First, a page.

Scales Aren’t Just a Fish Thing™
By, Carol Anderson
Super Hero Teachers
Which of the many personal learning styles influence your teaching?
I have a BS in Psychology, and have been a certified Suzuki violin teacher for over twenty years, on the Board of Directors for the Greater Philadelphia Suzuki Organization and I’m passionate about raising the bar on the quality of our teaching, modeling and lives.
It is my hope that the years of research, both in psychology and music, I share with you, will enhance your teaching experience.
It is important for teachers to know how to teach each student regardless of his or her learning style.
It is even more important for the teacher to know how they, themselves, learn.
Ultimately, these innate tendencies will dominate their teaching.
Try to focus on what you discover to be your strong points.
As time allows, work on your weaknesses, but don’t focus on them. It is a natural tendency to admire those teachers with strengths where we have weaknesses.
In doing so, we overlook the probable fact that our strengths are often their weaknesses.
Take this test to evaluate your personal strengths and weaknesses and see how that extends into your style of teaching.
Many of the questions refer to your responses to students in groups. It is merely a way of identifying your core strengths. Try not to answer the way you ‘wish’ you would respond but the way you have responded to situations in the past.
You might not like your answers because they aren’t what you admire. If you are honest, you might be surprised at the strengths revealed about your style of interaction with others. Remember: in this exercise you are not limited by money, or your immediate situation when choosing your answers.
1.- When you ask a three year old student the names of the notes and his response is Pete, Jacob and Fred, or ABCDEFGHIJKL… do you:
a. Give up on reading music for the time and assume the child is just too young.
b. Pull out one of the books you’ve collected (tried and true) and try it on her.
c. Grab a sheet of colored paper and draw a staff with a note and start over again?
d. Tell her that was adorable, and put it in your book of memoirs.
2.- If you have a teenage student in a group lesson who is taking charge of the group with his/her contagious and disruptive behavior do you:
a. Try to harness your impulse to put a zapper collar on him.
b. Create multiple small groups led by assistants, away from the ‘maddening crowd’.
c. Give them a pep talk about group lesson manners
d. Make them ‘leader of the day’.
3.-If a group lesson student raises her hand as you are about to play Lightly Row, and requests her favorite, Allegro, because she has to leave in two minutes do you:
a.- Kindly decline because you need to play Lightly Row and a few others before you get to Allegro – and, by the way, group goes from x:00 to x:00.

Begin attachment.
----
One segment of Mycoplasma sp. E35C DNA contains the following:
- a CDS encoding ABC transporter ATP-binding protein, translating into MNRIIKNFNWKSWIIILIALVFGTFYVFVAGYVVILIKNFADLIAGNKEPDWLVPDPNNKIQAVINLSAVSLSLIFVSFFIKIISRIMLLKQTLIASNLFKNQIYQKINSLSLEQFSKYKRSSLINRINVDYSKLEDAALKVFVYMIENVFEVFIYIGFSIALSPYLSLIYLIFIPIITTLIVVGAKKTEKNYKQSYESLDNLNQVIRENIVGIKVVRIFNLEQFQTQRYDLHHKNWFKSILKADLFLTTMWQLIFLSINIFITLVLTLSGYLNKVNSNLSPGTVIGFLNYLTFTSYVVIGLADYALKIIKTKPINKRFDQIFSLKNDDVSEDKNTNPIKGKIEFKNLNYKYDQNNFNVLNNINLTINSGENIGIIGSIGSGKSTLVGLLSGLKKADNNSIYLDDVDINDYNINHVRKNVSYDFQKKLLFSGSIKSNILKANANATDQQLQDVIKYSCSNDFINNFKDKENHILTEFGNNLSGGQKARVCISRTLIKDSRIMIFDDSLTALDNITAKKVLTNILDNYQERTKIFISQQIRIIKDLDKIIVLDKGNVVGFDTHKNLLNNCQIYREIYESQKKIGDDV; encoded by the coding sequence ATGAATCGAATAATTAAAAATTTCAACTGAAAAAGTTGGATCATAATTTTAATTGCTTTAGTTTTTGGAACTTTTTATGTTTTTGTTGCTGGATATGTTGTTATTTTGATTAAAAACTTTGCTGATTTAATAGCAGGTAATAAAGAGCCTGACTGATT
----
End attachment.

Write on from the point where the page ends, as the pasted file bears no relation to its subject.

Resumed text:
b.- Have her play it as a solo so everyone else isn’t thrown off track.
c.- Ask the mom if she can stay a little longer since time is a guideline and so what if she is a little late for the next thing on the agenda.
d.- Change gears and shout, “Allegro Everyone” and make it a real energy game.
4.- If a child plays a solo at group lessons, and the bowing is off, do you:
a. – After she/he is done, kindly explain that the piece is bowed thus and so and have them try again.
b.- Clap and cheer, playing it again with the whole group, subtly pointing out the unique bowings, not to single out the mistakes but to make it clear that it needs to be done correctly.
c.- Correct them with a little nudge to their arm to make it go in the right direction but when they are done, have all the students try the incorrect bowing and see which way is easiest.
d.- Clap your hands, cheer. Say, “Who is next?” and deal with the issues in the next private lesson, praising them for at least having the guts to play in front of others.
5.- If a student talks in a loud whisper or absentmindedly plucks the violin like a guitar while someone is asking a question, do you:
a.- Stop talking and explain to the student what is expected behavior in a group during ‘down times’.
b.- Have a teaching assistant distract the students when you are busy and at this point, teach the students how to correctly pluck.
c.- Ignore the plucking because, you aren’t a policeman, and, what damage does it really do anyway – at least it is relevant to music.
d.- Don’t answer the student’s question but make it a group effort to find the answer.
6.- What happens when a student shows up for a group lesson without their music or instrument? Do you:
a.- Give them a lecture about responsibility and make them sit out the group.
b.- Shift the lesson to games, working through the ideas behind what they are studying such as the life of the composer or the structure of the music.
c.- Share one of your violins or create a buddy system for another child to share when possible, or play, ‘Pass the violin’.
d.- Take some time to listen to why the student didn’t have the violin (left at school and school locked) and ask them what they would feel most comfortable doing.
7.- If a student’s string pops during a lesson, do you:
a.- Restring it immediately. Since your time is valuable and this will be considered part of their lesson time.
b.- Teach a lesson on strings, how and where they are made, what kinds there are and have the student restring the instrument.
c.- Teach them to play the pieces on the other strings. Have the return another time with a string or leave the instrument so you can string it later.
d.- Use one of yours, or borrow a string from an old violin sitting around.
When teaching a lesson, or researching in preparation for a lesson, would you be subconsciously saying to yourself:
a.- “Just the facts”
b.- “How did this method develop?”
c.- “What’s the point?”
d.- “How does this have any relevance to my reason for teaching?”
©copyright 2014 firstname.lastname@example.org
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